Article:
|Like any book turned into a movie, |
they redid the cover, and being late
to the partythis is the cover on
copy I read.
In addition to excellent pacing and a vibrant story, this book impressed me doing well two other things that are often done wrong. It tells the story of it's world without having to resort to long authorial dissertations, and it paints incredible pictures with words.
The world of Ready Player One is a highly believable near future dystopia. A global energy crisis has led to a massive economic collapse. Most people live in crushing poverty while an elite few live in a great wealth.
The world feels very real because it is not overdone. It takes our current economy and its disparity of wealth and extrapolates it. The government provides ration cards to the poor, which are much like food stamps. The poor live in hastily constructed "stacks", which are steel scaffolding holding stacks of mobile homes and other residences for people to live. They were created because, with the energy crisis, people could no longer afford to travel, so they needed to be near cities to find jobs, but the resources did not exist to build tall buildings, so the stacks were created.
People struggle to survive, working day labor jobs and otherwise hustling. The protagonist, Wade Watts, lives with his aunt in a trailer with 11 other people.
Into this world, Kline has extrapolated the trends of massively multiplayer online games and social media to the Nth degree. The OASIS is a fully immersive simulation. It had started as an MMO game, but grew to be something greater. It ended up being a platform for everything from virtual schools to commerce to simply a place to escape, and there is plenty to escape from. Many people even conduct business in the OASIS creating a real economy in a virtual plane.
|Tomb of Horrors. Spoilers.|
This is where the nostalgia is worked in brilliantly. The character James Halliday was born in the early 70s so he came of age in the 80s. He clearly missed the simpler time of Atari and its blocky graphics, video arcades, and red box D&D, and he wanted everyone else to appreciate it. By creating the contest and creating puzzles where the solutions were hidden everywhere from old Dungeons and Dragons modules to movies to video games, anyone participating in the contest (and with $500,000,000,000 on the line, who wouldn't) would need to become the same level of geek about 80s pop culture that he was.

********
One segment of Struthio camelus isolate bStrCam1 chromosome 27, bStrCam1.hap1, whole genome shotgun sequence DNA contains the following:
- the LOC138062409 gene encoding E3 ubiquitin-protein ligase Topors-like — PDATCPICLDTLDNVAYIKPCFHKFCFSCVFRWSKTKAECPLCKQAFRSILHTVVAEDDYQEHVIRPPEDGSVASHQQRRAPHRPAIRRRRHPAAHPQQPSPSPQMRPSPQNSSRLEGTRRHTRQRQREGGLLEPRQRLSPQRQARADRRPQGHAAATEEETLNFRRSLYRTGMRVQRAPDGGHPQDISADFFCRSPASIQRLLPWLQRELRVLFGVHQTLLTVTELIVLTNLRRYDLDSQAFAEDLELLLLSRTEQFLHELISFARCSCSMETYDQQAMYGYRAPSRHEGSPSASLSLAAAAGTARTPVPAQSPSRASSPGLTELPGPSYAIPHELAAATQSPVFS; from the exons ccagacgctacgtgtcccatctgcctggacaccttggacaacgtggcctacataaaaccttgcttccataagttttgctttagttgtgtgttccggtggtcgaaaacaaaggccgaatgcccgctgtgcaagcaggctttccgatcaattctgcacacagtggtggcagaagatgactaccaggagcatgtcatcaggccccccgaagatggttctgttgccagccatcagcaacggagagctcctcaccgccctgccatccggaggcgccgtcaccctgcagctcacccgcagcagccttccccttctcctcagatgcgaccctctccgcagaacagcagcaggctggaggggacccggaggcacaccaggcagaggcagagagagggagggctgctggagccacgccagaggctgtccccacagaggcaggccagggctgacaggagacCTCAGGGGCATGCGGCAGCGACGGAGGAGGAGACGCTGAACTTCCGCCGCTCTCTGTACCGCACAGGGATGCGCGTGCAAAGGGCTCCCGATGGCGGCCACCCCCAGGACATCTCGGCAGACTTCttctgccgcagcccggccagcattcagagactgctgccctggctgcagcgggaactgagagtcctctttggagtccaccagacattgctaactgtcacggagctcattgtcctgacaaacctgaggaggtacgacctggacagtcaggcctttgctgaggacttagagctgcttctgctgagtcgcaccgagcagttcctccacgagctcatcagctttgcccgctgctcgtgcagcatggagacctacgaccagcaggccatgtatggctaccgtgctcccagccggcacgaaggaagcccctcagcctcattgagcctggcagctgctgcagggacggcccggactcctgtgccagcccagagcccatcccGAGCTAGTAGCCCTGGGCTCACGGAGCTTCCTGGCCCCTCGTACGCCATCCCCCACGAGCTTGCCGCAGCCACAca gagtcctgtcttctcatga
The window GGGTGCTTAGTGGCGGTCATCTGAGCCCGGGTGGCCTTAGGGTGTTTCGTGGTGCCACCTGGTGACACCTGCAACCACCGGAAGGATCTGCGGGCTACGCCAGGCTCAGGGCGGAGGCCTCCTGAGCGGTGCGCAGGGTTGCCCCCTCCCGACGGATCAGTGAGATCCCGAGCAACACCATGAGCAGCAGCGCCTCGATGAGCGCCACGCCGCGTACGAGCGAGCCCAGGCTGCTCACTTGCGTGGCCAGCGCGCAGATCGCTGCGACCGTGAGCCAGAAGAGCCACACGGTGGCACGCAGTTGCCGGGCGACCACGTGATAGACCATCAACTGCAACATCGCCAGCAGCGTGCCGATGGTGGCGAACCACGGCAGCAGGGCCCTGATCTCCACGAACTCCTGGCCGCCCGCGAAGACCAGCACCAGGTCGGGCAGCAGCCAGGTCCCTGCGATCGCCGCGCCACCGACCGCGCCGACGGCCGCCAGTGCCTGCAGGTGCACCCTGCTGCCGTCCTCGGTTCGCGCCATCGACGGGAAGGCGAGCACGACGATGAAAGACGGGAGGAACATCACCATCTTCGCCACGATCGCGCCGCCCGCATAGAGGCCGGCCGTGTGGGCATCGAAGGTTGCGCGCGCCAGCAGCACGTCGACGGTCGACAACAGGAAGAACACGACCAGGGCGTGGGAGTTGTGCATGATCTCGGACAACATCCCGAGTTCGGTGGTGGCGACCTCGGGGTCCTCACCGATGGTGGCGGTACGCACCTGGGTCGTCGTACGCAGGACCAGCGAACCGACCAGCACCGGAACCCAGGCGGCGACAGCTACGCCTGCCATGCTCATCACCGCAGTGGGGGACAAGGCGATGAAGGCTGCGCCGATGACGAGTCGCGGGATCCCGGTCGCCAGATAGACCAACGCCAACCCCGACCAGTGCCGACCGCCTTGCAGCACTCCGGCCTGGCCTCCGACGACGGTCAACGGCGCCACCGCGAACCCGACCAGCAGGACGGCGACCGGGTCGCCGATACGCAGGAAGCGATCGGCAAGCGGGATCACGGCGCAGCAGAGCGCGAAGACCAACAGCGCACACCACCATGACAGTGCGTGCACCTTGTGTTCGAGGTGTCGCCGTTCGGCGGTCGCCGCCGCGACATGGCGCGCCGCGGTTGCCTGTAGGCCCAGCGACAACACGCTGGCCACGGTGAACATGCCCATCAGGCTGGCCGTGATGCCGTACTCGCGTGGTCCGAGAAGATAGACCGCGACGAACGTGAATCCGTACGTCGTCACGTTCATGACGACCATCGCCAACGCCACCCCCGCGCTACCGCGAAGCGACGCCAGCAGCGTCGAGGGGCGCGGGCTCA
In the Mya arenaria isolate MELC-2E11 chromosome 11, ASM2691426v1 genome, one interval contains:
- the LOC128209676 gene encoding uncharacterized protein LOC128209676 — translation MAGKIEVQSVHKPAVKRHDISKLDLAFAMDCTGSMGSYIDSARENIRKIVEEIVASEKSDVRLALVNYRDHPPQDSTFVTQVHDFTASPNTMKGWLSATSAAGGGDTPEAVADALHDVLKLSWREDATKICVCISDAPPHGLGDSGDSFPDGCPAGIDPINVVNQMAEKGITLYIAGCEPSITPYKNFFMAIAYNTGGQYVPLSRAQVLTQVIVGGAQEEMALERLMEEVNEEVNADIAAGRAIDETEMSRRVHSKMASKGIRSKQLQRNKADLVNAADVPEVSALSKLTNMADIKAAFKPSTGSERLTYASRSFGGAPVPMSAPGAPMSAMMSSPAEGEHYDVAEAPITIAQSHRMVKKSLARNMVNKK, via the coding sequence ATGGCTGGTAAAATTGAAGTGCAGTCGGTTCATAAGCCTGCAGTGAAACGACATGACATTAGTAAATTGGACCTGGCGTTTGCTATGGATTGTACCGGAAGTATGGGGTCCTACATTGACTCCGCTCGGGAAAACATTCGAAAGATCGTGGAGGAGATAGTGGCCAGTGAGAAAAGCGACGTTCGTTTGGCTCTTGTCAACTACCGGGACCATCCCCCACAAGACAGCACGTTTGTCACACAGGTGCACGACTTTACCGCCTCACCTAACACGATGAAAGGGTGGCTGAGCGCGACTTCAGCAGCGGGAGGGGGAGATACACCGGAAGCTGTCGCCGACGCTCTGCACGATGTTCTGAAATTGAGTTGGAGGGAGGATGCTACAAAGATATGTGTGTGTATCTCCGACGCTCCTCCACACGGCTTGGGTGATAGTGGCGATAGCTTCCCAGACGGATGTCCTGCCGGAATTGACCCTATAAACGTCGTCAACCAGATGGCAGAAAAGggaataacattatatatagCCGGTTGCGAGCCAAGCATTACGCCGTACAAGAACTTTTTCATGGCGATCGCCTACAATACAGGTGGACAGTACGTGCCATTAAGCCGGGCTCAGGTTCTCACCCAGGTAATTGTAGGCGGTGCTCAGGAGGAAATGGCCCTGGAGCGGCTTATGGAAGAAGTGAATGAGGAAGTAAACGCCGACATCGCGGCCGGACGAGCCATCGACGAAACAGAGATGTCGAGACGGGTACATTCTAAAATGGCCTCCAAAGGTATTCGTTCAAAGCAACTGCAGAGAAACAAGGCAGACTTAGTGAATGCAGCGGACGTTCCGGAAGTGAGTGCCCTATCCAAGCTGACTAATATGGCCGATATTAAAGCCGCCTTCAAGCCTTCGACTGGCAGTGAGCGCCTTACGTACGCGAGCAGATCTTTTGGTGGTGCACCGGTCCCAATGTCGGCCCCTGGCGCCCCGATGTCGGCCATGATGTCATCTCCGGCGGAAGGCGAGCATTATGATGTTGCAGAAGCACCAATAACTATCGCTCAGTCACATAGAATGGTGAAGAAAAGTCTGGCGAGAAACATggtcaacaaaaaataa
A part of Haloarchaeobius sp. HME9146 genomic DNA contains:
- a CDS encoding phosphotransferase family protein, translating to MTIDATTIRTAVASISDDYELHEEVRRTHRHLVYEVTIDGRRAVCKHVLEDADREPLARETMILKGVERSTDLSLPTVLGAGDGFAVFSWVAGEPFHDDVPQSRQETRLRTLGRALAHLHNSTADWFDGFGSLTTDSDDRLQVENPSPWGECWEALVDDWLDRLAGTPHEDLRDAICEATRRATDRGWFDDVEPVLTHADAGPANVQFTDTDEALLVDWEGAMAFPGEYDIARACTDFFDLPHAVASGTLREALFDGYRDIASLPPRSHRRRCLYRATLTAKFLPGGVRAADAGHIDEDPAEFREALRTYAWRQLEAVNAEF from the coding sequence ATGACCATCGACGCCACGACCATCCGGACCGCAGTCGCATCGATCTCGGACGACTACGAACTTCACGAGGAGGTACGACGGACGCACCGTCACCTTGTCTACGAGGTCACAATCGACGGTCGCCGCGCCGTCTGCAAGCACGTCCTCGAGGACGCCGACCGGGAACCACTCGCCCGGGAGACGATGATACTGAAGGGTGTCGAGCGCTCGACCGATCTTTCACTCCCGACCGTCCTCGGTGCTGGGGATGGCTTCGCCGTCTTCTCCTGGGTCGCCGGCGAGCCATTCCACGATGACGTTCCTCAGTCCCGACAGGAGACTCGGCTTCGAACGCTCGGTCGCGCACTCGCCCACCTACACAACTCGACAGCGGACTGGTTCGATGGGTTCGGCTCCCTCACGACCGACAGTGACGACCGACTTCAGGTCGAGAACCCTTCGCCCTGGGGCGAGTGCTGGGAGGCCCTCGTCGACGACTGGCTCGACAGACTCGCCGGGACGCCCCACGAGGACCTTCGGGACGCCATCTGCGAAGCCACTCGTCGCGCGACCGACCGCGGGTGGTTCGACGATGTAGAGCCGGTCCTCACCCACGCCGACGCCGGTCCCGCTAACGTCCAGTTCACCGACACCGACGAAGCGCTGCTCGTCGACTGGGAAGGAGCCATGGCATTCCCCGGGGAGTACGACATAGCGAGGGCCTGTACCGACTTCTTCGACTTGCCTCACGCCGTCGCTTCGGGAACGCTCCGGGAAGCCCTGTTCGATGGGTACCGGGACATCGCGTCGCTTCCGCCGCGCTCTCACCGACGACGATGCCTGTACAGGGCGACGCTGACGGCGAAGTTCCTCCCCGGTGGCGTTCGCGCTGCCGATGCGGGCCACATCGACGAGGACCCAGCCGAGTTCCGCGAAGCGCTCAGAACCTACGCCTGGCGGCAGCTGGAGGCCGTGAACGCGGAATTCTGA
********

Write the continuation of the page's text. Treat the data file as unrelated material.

The book is loaded with detailed references to all manner of that retro pop culture, and it is not contrived at all because it works perfectly with the context of the story. Because I am familiar with the pop culture it is referring to, the story is very vibrant for me. When the main character has to play a life or death game of Joust, I could picture it exactly. And the surrealism of a simple 80s video game being the competition field for such a high stakes duel worked in the book, because the action occurred in a surreal virtual environment.
|An original Joust stand up arcade system|
On seeing the movie, I was disappointed to find that the movie did not create as engaging a visual story or evoke the kind of nostalgia that the book did, which is quite unfortunate given that the movie had a big screen to do it on while the book had only my aging imagination.
I'll say that if you have already seen Black Panther and A Wrinkle In Time and you don't want to see Black Panther a second time, then you might enjoy seeing the movie Ready Player One. While it lacks the robust world building and impressive nostalgia of the book, it is a fun popcorn action movie.
However, if you have not read the book, I highly encourage you to finish this sentence, stop reading whatever you a reading right now, and go get a copy and read it.